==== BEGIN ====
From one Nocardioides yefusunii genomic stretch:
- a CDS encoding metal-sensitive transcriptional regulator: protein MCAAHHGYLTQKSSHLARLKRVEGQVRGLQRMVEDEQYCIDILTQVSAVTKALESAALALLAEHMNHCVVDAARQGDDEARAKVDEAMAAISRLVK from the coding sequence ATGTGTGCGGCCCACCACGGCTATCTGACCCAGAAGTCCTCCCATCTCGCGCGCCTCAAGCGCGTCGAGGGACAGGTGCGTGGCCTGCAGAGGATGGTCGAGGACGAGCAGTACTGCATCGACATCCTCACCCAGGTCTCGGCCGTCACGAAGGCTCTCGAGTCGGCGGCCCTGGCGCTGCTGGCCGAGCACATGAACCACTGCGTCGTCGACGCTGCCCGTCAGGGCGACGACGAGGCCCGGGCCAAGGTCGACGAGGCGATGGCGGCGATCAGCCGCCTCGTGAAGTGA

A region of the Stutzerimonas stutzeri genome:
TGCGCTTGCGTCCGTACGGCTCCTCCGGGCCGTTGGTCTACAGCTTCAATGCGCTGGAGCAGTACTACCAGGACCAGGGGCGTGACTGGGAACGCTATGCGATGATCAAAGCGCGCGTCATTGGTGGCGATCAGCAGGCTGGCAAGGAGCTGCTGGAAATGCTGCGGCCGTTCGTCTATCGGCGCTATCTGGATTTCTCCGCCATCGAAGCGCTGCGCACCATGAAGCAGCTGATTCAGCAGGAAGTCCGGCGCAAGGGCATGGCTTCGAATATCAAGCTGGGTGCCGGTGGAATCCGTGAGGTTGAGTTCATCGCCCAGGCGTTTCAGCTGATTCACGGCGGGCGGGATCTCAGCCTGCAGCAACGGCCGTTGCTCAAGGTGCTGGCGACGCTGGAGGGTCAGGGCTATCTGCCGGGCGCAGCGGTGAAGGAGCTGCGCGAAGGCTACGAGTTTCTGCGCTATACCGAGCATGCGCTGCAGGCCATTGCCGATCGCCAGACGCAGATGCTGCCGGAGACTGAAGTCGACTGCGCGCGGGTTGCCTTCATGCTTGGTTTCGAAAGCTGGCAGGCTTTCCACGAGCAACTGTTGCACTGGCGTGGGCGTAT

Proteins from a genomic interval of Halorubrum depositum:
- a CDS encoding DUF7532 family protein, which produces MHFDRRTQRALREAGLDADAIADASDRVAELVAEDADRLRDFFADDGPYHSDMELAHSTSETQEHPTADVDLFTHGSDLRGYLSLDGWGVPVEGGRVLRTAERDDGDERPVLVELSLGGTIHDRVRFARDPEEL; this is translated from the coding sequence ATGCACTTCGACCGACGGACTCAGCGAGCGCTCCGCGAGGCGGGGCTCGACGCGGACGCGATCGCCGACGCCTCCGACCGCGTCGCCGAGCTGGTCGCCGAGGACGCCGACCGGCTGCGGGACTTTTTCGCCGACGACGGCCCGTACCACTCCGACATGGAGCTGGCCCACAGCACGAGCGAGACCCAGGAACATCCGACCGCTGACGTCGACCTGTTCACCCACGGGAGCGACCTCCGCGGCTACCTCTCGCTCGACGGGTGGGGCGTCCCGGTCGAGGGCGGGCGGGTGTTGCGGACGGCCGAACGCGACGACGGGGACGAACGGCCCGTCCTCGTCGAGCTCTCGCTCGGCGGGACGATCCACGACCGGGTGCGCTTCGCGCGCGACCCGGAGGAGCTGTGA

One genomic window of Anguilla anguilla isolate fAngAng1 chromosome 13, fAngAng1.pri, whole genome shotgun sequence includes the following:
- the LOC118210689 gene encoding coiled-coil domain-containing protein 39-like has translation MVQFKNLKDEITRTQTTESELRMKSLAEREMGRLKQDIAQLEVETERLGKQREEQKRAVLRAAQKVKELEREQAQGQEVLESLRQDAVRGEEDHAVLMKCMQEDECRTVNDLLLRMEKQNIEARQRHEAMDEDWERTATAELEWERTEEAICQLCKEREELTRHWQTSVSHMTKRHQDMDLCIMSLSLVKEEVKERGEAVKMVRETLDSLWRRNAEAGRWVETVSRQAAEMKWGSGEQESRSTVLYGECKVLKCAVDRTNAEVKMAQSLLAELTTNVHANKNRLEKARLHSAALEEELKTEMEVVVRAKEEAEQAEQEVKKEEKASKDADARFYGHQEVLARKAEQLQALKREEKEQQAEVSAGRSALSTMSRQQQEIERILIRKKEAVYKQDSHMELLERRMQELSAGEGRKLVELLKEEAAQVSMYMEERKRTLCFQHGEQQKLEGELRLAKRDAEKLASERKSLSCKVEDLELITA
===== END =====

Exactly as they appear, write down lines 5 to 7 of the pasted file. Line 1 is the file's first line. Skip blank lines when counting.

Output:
Proteins from a genomic interval of Halorubrum depositum:
- a CDS encoding DUF7532 family protein, which produces MHFDRRTQRALREAGLDADAIADASDRVAELVAEDADRLRDFFADDGPYHSDMELAHSTSETQEHPTADVDLFTHGSDLRGYLSLDGWGVPVEGGRVLRTAERDDGDERPVLVELSLGGTIHDRVRFARDPEEL; this is translated from the coding sequence ATGCACTTCGACCGACGGACTCAGCGAGCGCTCCGCGAGGCGGGGCTCGACGCGGACGCGATCGCCGACGCCTCCGACCGCGTCGCCGAGCTGGTCGCCGAGGACGCCGACCGGCTGCGGGACTTTTTCGCCGACGACGGCCCGTACCACTCCGACATGGAGCTGGCCCACAGCACGAGCGAGACCCAGGAACATCCGACCGCTGACGTCGACCTGTTCACCCACGGGAGCGACCTCCGCGGCTACCTCTCGCTCGACGGGTGGGGCGTCCCGGTCGAGGGCGGGCGGGTGTTGCGGACGGCCGAACGCGACGACGGGGACGAACGGCCCGTCCTCGTCGAGCTCTCGCTCGGCGGGACGATCCACGACCGGGTGCGCTTCGCGCGCGACCCGGAGGAGCTGTGA

One genomic window of Anguilla anguilla isolate fAngAng1 chromosome 13, fAngAng1.pri, whole genome shotgun sequence includes the following: